How To Pull Weeds Without Bending Or Kneeling (3 Methods)


Maybe you overdid it with gardening recently, or maybe you can’t bend or kneel as easily as before.  That’s no reason to give up on gardening or let weeds take over your yard.

So, how do you pull weeds without bending or kneeling?  You can pull weeds without bending or kneeling by using long handled tools like shovels, hoes, and stand up weeding tools.  You also have the option of spraying weeds or covering them with tarps or mulch.

Of course, some of these methods will still require a little work.  However, they will let you avoid most of the bending and kneeling.

In this article, we’ll talk about the tools you can use to pull weeds to avoid or minimize bending and kneeling.  We’ll also talk about alternative methods that will help you save some effort.

Let’s begin.

How To Pull Weeds Without Bending Or Kneeling

One of the easiest ways to pull weeds without bending or kneeling is to extend your reach.  If you can grab the weeds from a distance, then your problem is solved!

dandelion weeds
Pulling weeds from a distance is possible with the right tools.

With that, let’s take a closer look at some long handled tools you can use to help with pulling weeds while standing.

Long Handled Weeding Tools (Pull Weeds While Standing)

There are several tools you can use to help you pull weeds while standing, including:

  • Hoe
  • Shovel
  • Weeder
  • Rake

Here is a description of each tool, how to use them, and where you can find them.

Hoes For Weeding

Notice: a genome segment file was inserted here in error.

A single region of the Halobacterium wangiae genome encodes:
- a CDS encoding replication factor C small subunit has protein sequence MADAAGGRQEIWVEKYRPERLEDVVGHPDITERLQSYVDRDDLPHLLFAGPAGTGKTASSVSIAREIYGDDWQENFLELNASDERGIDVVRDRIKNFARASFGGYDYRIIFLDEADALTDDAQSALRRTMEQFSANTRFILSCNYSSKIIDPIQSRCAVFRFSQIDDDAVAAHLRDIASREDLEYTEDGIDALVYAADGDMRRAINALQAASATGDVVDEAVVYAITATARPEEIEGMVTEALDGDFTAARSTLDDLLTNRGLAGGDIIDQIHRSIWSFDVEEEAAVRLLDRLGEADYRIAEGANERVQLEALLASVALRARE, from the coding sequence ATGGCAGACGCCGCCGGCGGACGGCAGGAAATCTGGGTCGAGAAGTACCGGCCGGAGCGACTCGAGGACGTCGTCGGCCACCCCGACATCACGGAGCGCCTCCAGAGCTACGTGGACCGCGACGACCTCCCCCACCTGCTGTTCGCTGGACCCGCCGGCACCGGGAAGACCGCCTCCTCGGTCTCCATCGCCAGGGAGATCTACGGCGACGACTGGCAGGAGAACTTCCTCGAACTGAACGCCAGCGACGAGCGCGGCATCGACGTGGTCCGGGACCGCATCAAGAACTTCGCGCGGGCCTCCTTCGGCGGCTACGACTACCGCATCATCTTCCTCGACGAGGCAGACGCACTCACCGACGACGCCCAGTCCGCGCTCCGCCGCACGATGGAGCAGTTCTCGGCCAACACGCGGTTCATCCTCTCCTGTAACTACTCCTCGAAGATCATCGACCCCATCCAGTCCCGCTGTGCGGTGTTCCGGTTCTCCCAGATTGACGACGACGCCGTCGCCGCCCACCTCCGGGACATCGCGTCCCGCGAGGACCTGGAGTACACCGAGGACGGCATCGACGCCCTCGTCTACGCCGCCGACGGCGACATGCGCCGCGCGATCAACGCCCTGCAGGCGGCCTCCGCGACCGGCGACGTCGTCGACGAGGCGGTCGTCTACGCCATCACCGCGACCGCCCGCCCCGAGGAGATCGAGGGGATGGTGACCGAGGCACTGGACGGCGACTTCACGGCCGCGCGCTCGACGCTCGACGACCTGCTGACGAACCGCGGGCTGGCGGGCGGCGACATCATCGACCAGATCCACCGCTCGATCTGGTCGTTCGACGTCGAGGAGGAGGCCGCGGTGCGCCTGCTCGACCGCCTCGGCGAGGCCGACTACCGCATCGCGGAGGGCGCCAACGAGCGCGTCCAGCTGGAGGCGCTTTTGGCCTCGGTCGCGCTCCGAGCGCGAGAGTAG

A hoe is a gardening tool with a long handle and a blade at the end.  The blade on a hoe is angled away from the handle.

garden hoe
Garden hoes for weeding come in many shapes and sizes. Some are dual-purpose, such as this one.

You can use a hoe to loosen up soil to prepare for planting.  However, its blade is also great for cutting weeds out of your garden.

A sharp, well-maintained hoe can cut through the thick roots of bigger, more established weeds.  To use a hoe, you stick the blade into the soil and pull it towards you to remove the weed and its roots.

One drawback of a hoe is that it might cut off a weed and leave the roots behind.  This gives weeds a chance to come back again.

Here are a few different types of hoes you can use for weeding, depending on your preferences:

Shovels For Weeding

A shovel is a gardening tool with a long handle and a blade at the end.  Unlike a hoe, the blade is not angled away from the handle.

A square-shaped (flat) shovel blade is more useful for moving piles.  A spade-shaped shovel blade is more useful for digging and weeding.

shovels
Shovels are useful for digging up weeds along with their roots so they don’t grow back.

A sharp, well-maintained shovel can dig up weeds entirely, including their roots.  To use a shovel, you use your foot to drive the blade deeper into the ground and then use your arms to pull up the weeds.

One drawback of a shovel is that you might need to remove a lot of soil along with the weeds.  That is really the only way to make sure you get the roots.

Here are a few different types of shovels you can use for weeding, depending on your preferences:

Weeders For Weeding

A stand up weeder (or weed puller) is a gardening tool with a long handle and a blade for weeding at the end.  There are many different designs for weeders.

A sharp, well-maintained weeder can cut large weeds above the surface or beneath the soil to get at the roots.  To use a weeder, you use the blade to cut the weeds and pull them up.

One drawback of a weeder is that it does not have multiple uses like a shovel or hoe.